Kapito accuses Malawi govt of bribing demo organizers, vows to march on

Malawi’s consumer rights activist John Kapito has accused the government for bribing organizers of a series of planned nationwide demonstrations to suspend or cancel their scheduled January 17th protests but said he will still lead the march.

Kapito, Consumers Association of Malawi (Cama) executive director, told a news conference in Blantyre that government was giving money to some organizers to sabotage the protests.

He made the allegations after chairman of the organizing committee for the demonstrations Mac Sightings Mdoka, committee’s spokesperson Kingsley Mabalani and some of the organisers have withdrawn from the planned demonstrations, saying they would want to give dialogue a chance.

Kapito has since asked the Anti Corruption Bureau (ACB) to investigate the bribery allegations.

Kapito: This Mdoka man and others have been given ‘oranges’ to seal their mouths

“This is corruption. Look what is happening, I feel ACB should investigate on this. Money is exchanging hands,” said Kapito.

Government spokesman Moses Kunkuyu has sharply denied the allegations, saying “we cannot do that.”

Kapito said he is not moved by  the  pull out  of some of the organizers, maintain the demonstrations “by the consumers” will proceed as planned.

“ In fact what is happening just portray how weak we Malawians are. We allow money to corrupt our way of  thinking and betray the nation in the end,” he said.

“The  demonstrations are still on because it’s not all about me or any organization, it’s about the consumers”.

On calls for dialogue, Kapito said :“We gave government 14 days to respond to our six-point petition but up now there is no response.”

He said the 14 days period had elapsed on Monday.

,Meanwhile, Kapito said they have started civic educating the masses on the demonstrations through radio and television and dismissed reports that he fled his family to South Africa.

“My family is still here unless you say I have another wife somewhere of which I don’t know. How can I flee my wife to foreign country this cold season? Do you want me to sleep alone, feeling cold alone? I can’t do that no matter what happens.

“The demonstrations are for those who are feeling the pinch of the Kwacha floatation. The floatation of our currency has forced prices of basic commodities to rise and this is affecting many Malawians who don’t earn much to sustain their lives.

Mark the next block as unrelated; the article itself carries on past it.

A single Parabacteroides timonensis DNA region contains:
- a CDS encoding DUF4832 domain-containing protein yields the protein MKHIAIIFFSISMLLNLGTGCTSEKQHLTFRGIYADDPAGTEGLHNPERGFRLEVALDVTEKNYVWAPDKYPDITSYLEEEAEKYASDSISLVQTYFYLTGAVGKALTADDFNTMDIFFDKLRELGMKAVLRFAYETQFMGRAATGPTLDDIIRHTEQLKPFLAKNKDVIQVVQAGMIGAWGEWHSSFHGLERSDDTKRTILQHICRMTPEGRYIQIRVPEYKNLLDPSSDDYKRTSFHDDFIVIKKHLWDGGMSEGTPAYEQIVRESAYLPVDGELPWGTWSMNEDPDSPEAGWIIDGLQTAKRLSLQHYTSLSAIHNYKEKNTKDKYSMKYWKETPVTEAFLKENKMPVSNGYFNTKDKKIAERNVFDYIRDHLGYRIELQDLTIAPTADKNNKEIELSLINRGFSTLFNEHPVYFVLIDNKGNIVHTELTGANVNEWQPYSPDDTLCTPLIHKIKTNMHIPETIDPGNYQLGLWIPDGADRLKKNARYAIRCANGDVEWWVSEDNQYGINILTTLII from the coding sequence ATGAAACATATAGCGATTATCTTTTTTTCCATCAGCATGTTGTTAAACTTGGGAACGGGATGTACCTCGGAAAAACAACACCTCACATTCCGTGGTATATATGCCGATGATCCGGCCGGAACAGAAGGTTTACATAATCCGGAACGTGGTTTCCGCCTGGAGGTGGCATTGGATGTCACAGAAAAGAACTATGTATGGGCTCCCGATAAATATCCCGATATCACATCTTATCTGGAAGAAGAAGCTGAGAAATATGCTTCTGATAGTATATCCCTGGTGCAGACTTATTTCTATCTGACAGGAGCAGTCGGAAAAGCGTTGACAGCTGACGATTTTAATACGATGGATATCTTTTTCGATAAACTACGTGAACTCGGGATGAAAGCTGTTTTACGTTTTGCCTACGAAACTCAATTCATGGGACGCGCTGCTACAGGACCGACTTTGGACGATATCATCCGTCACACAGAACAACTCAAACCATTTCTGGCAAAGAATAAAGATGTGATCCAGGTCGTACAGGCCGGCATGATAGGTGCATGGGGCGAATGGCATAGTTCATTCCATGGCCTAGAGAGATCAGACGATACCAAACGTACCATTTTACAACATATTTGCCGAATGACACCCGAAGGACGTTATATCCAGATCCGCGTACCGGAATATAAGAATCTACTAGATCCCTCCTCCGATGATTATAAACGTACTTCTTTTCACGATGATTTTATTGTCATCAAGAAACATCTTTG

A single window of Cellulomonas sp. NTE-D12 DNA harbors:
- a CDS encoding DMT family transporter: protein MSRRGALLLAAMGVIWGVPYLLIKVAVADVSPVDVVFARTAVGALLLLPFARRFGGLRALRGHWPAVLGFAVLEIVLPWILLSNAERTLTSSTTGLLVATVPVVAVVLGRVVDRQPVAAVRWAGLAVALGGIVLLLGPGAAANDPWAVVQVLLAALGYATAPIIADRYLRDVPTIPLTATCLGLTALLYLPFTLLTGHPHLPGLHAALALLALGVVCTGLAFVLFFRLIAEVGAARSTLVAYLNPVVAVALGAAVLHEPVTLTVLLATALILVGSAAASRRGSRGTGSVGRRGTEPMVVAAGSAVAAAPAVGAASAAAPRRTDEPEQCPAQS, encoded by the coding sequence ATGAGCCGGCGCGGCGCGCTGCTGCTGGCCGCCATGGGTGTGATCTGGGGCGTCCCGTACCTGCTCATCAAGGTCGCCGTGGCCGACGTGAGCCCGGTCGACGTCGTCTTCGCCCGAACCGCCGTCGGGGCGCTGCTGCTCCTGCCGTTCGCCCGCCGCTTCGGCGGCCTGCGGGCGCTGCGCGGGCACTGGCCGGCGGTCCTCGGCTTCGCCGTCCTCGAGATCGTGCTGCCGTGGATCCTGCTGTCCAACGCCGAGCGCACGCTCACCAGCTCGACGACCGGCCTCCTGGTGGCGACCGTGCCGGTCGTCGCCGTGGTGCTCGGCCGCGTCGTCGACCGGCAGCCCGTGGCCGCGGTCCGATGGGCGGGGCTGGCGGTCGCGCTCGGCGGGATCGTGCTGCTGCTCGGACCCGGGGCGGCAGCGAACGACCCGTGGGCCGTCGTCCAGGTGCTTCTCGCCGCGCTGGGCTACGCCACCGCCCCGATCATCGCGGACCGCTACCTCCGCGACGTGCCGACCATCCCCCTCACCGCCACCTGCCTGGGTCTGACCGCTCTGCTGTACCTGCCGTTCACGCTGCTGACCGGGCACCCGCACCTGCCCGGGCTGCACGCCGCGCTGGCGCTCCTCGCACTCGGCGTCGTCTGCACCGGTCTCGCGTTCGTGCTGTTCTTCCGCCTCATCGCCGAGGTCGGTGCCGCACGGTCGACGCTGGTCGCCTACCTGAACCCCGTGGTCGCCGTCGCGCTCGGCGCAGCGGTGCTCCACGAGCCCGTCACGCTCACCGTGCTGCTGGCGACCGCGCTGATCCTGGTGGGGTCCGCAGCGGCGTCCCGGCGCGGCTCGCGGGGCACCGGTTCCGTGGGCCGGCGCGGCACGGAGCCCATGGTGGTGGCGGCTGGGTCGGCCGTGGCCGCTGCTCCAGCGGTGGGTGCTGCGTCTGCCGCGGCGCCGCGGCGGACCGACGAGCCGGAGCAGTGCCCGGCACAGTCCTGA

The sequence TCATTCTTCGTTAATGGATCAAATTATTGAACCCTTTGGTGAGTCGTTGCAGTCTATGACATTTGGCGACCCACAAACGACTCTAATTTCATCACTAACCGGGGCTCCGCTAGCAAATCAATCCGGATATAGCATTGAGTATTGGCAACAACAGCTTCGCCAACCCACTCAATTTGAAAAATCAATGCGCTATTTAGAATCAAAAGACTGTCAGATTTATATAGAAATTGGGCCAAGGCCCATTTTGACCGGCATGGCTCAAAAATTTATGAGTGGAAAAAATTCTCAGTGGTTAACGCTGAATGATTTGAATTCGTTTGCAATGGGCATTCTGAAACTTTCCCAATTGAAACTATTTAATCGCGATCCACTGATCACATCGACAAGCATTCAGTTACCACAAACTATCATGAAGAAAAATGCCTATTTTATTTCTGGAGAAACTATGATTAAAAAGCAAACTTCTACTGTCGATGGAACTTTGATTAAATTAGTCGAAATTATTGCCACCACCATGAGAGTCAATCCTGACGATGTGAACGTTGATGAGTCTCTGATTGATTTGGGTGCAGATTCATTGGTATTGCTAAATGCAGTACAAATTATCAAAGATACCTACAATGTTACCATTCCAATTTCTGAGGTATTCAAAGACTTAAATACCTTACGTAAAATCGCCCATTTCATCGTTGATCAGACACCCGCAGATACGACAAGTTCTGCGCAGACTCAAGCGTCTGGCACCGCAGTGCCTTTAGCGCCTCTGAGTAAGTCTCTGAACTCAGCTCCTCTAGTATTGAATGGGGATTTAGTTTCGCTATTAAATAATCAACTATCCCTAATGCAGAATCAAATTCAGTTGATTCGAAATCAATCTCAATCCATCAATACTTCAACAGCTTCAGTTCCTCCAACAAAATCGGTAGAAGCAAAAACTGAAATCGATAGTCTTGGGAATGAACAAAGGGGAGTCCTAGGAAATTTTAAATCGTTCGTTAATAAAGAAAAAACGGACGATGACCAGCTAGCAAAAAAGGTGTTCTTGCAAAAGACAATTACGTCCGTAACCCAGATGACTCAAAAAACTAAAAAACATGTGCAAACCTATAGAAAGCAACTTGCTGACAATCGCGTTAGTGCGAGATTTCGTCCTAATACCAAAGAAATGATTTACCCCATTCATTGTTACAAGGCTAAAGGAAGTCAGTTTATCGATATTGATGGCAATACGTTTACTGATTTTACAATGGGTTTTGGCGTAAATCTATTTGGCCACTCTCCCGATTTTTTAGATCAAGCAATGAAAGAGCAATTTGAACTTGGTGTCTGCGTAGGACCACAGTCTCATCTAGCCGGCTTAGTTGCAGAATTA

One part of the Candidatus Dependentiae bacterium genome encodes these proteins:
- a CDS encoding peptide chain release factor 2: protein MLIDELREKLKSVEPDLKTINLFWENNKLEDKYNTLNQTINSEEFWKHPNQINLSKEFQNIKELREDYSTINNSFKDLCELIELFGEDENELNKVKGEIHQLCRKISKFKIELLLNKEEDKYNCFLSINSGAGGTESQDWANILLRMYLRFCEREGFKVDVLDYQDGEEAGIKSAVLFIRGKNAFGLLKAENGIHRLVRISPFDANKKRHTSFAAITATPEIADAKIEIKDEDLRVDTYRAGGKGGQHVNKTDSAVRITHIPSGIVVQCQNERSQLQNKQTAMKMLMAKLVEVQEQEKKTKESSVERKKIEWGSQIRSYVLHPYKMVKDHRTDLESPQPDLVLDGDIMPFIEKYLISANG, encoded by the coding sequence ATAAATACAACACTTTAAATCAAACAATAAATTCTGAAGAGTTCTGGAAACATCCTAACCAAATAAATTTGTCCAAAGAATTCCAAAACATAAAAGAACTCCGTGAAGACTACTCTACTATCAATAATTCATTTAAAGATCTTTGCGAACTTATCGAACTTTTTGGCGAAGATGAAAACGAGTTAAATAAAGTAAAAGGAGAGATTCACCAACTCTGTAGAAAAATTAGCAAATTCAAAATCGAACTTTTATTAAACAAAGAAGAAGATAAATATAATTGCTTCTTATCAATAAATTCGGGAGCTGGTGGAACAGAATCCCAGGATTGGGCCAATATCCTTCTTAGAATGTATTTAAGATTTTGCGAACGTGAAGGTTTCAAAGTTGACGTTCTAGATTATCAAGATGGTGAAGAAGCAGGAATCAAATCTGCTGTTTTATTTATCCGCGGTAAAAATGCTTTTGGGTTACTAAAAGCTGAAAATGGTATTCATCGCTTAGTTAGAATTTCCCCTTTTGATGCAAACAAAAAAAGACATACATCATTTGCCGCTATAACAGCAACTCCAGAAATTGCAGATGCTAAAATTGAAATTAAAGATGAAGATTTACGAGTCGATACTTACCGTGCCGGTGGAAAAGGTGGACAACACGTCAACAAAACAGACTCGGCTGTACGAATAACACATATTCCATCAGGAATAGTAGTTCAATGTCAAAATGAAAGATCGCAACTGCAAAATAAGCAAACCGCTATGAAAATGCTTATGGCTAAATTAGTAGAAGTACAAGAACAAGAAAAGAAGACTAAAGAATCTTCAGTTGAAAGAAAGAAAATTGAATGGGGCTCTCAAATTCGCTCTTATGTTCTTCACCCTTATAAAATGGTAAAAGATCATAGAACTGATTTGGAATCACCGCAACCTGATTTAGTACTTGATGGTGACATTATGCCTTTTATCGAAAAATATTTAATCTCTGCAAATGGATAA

“There is a need for government to increase the salaries for civil servants to be at par with the current economic status, otherwise, the nation is at pain,” he added.

Consumers Association of Malawi (Cama) joined by Council for Non-governmental Organizations of Malawi (Congoma) and some unnamed community based organizations are planning to hold national-wide demonstrations in protest against President Joyce Banda’s administration failure to address current economic challenges, which include high inflation rate and uncontrolled fuel pricing.

The organizing committee has produced a six-point petition backing their move to the streets, citing the issue of floating of Kwacha, the need to sell the controversial presidential jet and Mercedes Benz cars used by ministers as well as reduction of presidential convoy, presidential and cabinet travel, corruption, declaration of asserts and bloated cabinet and executive arrogances.

Kapito has insisted if government fails to address the raised issues in the petition after January 17, then it should expect boycotts and never ending protests.

“We know the issues cannot be addressed right away and this is a long battle, but we need to see clear demonstrations by government that it is indeed addressing our concerns. All what we get right now is lip service, nothing else,” said Kapito.

He further claimed that President Banda and vice  president Khumbo Kachale were not interested to listen to the pains of Malawians as they are already cautioned on the effects of devaluation through the continuous withdraw of allowances.

Kapito argued the need for the austerity measures to be impended across the board and not only to specific people or organizations.

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